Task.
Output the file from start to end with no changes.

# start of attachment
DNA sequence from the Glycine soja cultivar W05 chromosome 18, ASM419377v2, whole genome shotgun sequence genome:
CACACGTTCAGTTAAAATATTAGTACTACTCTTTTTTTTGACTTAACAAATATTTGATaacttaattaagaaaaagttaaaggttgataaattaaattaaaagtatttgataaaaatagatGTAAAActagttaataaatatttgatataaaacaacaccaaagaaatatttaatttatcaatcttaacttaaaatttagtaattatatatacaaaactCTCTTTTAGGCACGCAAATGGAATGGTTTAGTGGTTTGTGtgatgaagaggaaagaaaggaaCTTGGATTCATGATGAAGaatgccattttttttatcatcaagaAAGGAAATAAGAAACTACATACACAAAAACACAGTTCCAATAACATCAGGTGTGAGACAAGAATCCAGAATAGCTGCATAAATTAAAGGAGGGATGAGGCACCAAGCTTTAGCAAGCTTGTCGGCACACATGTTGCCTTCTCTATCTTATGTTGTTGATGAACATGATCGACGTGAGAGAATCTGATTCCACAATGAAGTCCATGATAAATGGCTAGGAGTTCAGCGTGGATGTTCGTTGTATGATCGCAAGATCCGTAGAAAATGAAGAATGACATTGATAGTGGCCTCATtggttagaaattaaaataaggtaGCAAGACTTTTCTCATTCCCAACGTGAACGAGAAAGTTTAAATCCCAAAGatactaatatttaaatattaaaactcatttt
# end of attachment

DNA sequence from the Glycine soja cultivar W05 chromosome 18, ASM419377v2, whole genome shotgun sequence genome:
CACACGTTCAGTTAAAATATTAGTACTACTCTTTTTTTTGACTTAACAAATATTTGATaacttaattaagaaaaagttaaaggttgataaattaaattaaaagtatttgataaaaatagatGTAAAActagttaataaatatttgatataaaacaacaccaaagaaatatttaatttatcaatcttaacttaaaatttagtaattatatatacaaaactCTCTTTTAGGCACGCAAATGGAATGGTTTAGTGGTTTGTGtgatgaagaggaaagaaaggaaCTTGGATTCATGATGAAGaatgccattttttttatcatcaagaAAGGAAATAAGAAACTACATACACAAAAACACAGTTCCAATAACATCAGGTGTGAGACAAGAATCCAGAATAGCTGCATAAATTAAAGGAGGGATGAGGCACCAAGCTTTAGCAAGCTTGTCGGCACACATGTTGCCTTCTCTATCTTATGTTGTTGATGAACATGATCGACGTGAGAGAATCTGATTCCACAATGAAGTCCATGATAAATGGCTAGGAGTTCAGCGTGGATGTTCGTTGTATGATCGCAAGATCCGTAGAAAATGAAGAATGACATTGATAGTGGCCTCATtggttagaaattaaaataaggtaGCAAGACTTTTCTCATTCCCAACGTGAACGAGAAAGTTTAAATCCCAAAGatactaatatttaaatattaaaactcatttt